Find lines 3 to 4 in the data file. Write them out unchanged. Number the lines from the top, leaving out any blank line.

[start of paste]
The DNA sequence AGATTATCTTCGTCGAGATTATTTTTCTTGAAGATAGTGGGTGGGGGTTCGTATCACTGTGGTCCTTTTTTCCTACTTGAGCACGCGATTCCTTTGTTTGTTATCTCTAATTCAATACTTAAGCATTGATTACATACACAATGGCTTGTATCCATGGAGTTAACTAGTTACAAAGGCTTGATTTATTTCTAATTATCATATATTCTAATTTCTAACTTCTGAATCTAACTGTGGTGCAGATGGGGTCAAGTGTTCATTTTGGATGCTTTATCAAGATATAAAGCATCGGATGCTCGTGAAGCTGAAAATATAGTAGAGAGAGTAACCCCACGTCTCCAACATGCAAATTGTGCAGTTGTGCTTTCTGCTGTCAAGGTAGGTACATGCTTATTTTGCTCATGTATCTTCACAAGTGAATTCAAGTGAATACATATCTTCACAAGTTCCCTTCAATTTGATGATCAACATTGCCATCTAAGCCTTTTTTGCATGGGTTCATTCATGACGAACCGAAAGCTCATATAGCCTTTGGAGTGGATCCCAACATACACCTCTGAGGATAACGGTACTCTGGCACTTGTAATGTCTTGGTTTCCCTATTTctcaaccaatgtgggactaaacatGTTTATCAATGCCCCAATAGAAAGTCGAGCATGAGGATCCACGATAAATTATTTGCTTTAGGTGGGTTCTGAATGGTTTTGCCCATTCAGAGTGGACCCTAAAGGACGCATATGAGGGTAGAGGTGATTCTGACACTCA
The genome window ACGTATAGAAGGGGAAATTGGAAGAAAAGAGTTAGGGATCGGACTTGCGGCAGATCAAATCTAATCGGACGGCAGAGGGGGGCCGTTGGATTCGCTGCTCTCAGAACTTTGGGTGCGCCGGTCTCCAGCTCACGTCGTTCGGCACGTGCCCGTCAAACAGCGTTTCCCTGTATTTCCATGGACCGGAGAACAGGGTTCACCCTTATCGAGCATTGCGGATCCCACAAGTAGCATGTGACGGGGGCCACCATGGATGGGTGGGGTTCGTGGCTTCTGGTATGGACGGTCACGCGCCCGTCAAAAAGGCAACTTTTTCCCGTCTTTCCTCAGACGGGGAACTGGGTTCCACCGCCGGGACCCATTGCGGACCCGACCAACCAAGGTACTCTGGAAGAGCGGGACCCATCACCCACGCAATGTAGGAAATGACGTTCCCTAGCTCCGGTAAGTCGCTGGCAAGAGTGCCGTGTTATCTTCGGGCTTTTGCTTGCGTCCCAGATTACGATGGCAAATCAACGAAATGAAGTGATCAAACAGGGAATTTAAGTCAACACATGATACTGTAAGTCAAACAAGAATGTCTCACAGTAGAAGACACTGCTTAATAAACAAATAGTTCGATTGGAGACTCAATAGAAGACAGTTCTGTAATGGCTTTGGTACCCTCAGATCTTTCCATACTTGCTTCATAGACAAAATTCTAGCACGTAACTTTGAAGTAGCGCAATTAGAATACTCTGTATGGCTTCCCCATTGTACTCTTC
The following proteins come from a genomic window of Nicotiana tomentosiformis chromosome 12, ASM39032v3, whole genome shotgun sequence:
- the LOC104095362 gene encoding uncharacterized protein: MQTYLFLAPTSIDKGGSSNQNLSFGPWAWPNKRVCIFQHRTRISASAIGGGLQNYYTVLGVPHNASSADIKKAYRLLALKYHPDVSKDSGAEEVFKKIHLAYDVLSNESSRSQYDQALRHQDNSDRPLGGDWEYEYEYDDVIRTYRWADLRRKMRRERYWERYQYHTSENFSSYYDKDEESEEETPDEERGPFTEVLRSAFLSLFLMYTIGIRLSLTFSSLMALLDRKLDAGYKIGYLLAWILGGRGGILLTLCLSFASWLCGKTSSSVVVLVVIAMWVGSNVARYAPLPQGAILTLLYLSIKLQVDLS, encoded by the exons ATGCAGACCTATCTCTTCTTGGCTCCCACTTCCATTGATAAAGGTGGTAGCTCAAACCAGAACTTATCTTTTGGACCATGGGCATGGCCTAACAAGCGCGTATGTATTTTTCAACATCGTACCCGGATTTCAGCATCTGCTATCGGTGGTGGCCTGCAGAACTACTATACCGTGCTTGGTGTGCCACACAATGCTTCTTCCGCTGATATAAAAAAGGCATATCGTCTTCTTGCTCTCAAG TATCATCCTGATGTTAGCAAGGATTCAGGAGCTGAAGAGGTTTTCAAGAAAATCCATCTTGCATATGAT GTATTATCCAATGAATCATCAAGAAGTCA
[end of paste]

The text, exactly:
The following proteins come from a genomic window of Nicotiana tomentosiformis chromosome 12, ASM39032v3, whole genome shotgun sequence:
- the LOC104095362 gene encoding uncharacterized protein: MQTYLFLAPTSIDKGGSSNQNLSFGPWAWPNKRVCIFQHRTRISASAIGGGLQNYYTVLGVPHNASSADIKKAYRLLALKYHPDVSKDSGAEEVFKKIHLAYDVLSNESSRSQYDQALRHQDNSDRPLGGDWEYEYEYDDVIRTYRWADLRRKMRRERYWERYQYHTSENFSSYYDKDEESEEETPDEERGPFTEVLRSAFLSLFLMYTIGIRLSLTFSSLMALLDRKLDAGYKIGYLLAWILGGRGGILLTLCLSFASWLCGKTSSSVVVLVVIAMWVGSNVARYAPLPQGAILTLLYLSIKLQVDLS, encoded by the exons ATGCAGACCTATCTCTTCTTGGCTCCCACTTCCATTGATAAAGGTGGTAGCTCAAACCAGAACTTATCTTTTGGACCATGGGCATGGCCTAACAAGCGCGTATGTATTTTTCAACATCGTACCCGGATTTCAGCATCTGCTATCGGTGGTGGCCTGCAGAACTACTATACCGTGCTTGGTGTGCCACACAATGCTTCTTCCGCTGATATAAAAAAGGCATATCGTCTTCTTGCTCTCAAG TATCATCCTGATGTTAGCAAGGATTCAGGAGCTGAAGAGGTTTTCAAGAAAATCCATCTTGCATATGAT GTATTATCCAATGAATCATCAAGAAGTCA